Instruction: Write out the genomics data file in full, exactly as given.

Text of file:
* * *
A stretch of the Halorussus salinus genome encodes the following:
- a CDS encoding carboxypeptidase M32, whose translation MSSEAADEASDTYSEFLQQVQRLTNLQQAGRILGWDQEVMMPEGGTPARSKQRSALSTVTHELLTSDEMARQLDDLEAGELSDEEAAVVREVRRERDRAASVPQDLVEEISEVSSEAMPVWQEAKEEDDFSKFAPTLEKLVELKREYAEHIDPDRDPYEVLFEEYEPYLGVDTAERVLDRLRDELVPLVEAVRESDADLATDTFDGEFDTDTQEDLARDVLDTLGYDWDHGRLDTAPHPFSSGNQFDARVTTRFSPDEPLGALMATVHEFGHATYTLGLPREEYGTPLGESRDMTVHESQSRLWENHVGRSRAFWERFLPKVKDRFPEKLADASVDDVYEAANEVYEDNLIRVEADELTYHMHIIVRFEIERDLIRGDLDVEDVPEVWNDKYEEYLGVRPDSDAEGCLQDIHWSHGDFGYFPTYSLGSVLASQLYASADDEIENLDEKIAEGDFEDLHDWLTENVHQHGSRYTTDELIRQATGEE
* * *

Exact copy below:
A stretch of the Halorussus salinus genome encodes the following:
- a CDS encoding carboxypeptidase M32, whose translation MSSEAADEASDTYSEFLQQVQRLTNLQQAGRILGWDQEVMMPEGGTPARSKQRSALSTVTHELLTSDEMARQLDDLEAGELSDEEAAVVREVRRERDRAASVPQDLVEEISEVSSEAMPVWQEAKEEDDFSKFAPTLEKLVELKREYAEHIDPDRDPYEVLFEEYEPYLGVDTAERVLDRLRDELVPLVEAVRESDADLATDTFDGEFDTDTQEDLARDVLDTLGYDWDHGRLDTAPHPFSSGNQFDARVTTRFSPDEPLGALMATVHEFGHATYTLGLPREEYGTPLGESRDMTVHESQSRLWENHVGRSRAFWERFLPKVKDRFPEKLADASVDDVYEAANEVYEDNLIRVEADELTYHMHIIVRFEIERDLIRGDLDVEDVPEVWNDKYEEYLGVRPDSDAEGCLQDIHWSHGDFGYFPTYSLGSVLASQLYASADDEIENLDEKIAEGDFEDLHDWLTENVHQHGSRYTTDELIRQATGEE